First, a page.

“Is Mr. Schwartz around?” I ask a stablehand, having no idea what the trainer looks like.
He looks at me skeptically. “Not here right now,” he says. “Be back in a few minutes. In a pink cart.”
A pink cart? OK. That should make it easy.
I get a cup of coffee, and when I come back, the pink golf cart is parked in front of the barn. I introduce myself to Scott Schwartz, trainer of last week’s upset winner Scooty the Pro and of Be Bullish, a New York-bred colt that I’ve been following since last September. Kent Desormeaux was riding him that day, coming off a hot Saratoga meet in which he finished second by one to Cornelio Velasquez for the riding title. Be Bullish won on September 22nd, his first time out; the inquiry sign was posted and the review seemed interminable, but the result was ultimately let stand, though Desormeaux was suspended for his careless riding in the race, as Be Bullish crashed his way to victory.
Schwartz tells me that Be Bullish was supposed to make his first start last summer, but acted so badly in the detention barn he hurt himself and set himself back. “He’s great in the stall,” Schwartz says. “But when you put a saddle on him, he goes crazy.”
The colt raced regularly through the winter, though his schedule was about all that was consistent; his unpredictability on the track meant that you could, at times, get him at long odds. He raced mostly in allowances, and after notching his second win in January, tried state-bred stakes again, winning the Appealing Guy at Aqueduct in February. The day before, I noted that I wanted to skip school to go out and see him race, and it turned out that it would have been a personal day well spent: Be Bullish’s race needs to be seen to be believed and is available at Cal Racing. Alan at Left at the Gate described it this way at the time:
You’d think it was the first rather than his sixth start for Be Bullish, as greenly as he raced. After being bumped and steadied at the start, he suddenly shied towards the rail – you have to watch the head on to see. It’s a wonder that jockey Chuck Lopez stayed aboard. Then, from dead last, he bore out turning for home and went about a million wide, and not only rallied to win, but did so going away.
Watching the run down the backstretch, you can’t believe that the horse is going to finish the race, much less end up winning, practically running up the apron to do so. “So he lives up to his name?” I ask, and Schwartz nods, chuckling. “Yeah, I guess he does.”
Schwartz notes that Be Bullish does exactly what he wants on the racetrack: he’s perfectly intractable, and it shows in his past performances. Through the spring, you never knew which Be Bullish would show up; running in stakes, state-bred stakes, and a claiming race, he had two sixths, a fourth, and two seconds, and his running lines indicated that he was still a bit of a wild man on the track: “6wide;outrun”; “Knocked sideways brk”; “5w turn; rallied.” Sometimes he stalks, sometimes he closes, sometimes he goes to the front. A three-year-old with twelve starts under his belt, he’s still figuring it out.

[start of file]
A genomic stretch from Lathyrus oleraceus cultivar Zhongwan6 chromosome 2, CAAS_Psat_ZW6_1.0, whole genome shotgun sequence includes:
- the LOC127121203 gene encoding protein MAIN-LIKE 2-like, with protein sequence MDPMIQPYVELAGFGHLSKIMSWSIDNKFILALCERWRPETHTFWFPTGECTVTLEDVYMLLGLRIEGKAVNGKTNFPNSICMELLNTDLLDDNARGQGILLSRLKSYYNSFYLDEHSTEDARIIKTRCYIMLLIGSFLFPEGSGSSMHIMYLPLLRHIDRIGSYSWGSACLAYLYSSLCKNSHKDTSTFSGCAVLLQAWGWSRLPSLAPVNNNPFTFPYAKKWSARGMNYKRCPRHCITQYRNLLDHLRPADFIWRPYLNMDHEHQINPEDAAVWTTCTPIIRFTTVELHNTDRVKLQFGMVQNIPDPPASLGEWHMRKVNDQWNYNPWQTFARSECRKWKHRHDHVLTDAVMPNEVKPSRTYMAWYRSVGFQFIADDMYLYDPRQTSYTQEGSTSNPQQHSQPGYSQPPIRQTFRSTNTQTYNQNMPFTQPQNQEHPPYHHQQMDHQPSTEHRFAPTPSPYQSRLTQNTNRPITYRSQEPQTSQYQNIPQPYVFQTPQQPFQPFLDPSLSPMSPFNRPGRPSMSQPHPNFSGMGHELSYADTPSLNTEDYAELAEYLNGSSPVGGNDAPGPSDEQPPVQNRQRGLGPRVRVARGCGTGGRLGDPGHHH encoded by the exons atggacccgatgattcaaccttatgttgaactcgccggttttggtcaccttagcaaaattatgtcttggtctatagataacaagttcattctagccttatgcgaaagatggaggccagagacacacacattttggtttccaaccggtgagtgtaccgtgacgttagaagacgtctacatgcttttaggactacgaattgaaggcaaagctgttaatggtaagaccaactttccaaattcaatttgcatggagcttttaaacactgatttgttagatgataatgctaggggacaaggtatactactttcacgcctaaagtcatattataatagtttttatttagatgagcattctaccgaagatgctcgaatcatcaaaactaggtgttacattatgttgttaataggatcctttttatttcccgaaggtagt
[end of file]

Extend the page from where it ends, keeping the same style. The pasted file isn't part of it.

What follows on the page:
Last Thursday he finally made his first start at Saratoga, in a state-bred ungraded stakes race. There were two clear favorites in the field of five; on paper, he was completely out-classed. Nobody, it seems, told Be Bullish that, though, and for a few moments in the stretch drive, he had a clear path to victory; on the rail, a hole opened, and this colt who bulled his way to victory to last September started to go through it …hesitated …dropped back…and surged forward, but too late, finishing third, just a neck and a head behind the winner.
“He just wouldn’t go through the hole,” Schwartz says ruefully. “It was there, he might have had it, but he just wouldn’t go through.” He did, ultimately, go through, but something stopped him there in the stretch, and it might have cost him the win.
Be Bullish bears out what Schwartz says about his personality as we stand outside his stall; the treats come steadily, a bite of carrot, a peppermint, and he’s affectionate, stretching out his nose to be stroked. But as we talk, I am distracted, and when I start to focus more on the trainer than on the horse, Be Bullish gently takes my jacket in his teeth, pulling me towards him, as if to say, “Hey—this is all about ME, remember?”
Schwartz believes in his horse’s talent while acknowledging his challenges, and says that perhaps a grass race is in his future, and maybe something longer, maybe a mile, a distance Be Bullish hasn’t tried since finishing fourth by nineteen in last year’s Sleepy Hollow on New York Stallion Stakes day. “A mile and an eighth is probably too long, but maybe a mile,” says Schwartz. The plan is to keep him in state-bred stakes races.
Like most of Schwartz’s horses, Be Bullish is bred and owned by Schwartz’s parents; John Panagot wrote about the family business last week in the Saratoga Special. As it did in the article, Schwartz’s affection for his horse comes across as he talks about his tendencies and past performances, and as he tries to figure out how to make the most of Be Bullish’s talent. As Schwartz points out, he’s only three, and as a gelding, he has the potential for a long race career in front of him. A goofy, stubborn adolescent, Be Bullish still has a lot to learn, but the trainer in the pink cart is patient, even if his grey charge isn’t.
In February Ed Fountaine wrote in the New York Post about that improbable victory:
Be Bullish…looking like Forego, made sweeping, seven-wide move to circle field around turn, came charging like freight train down center of track to get up in the final yards.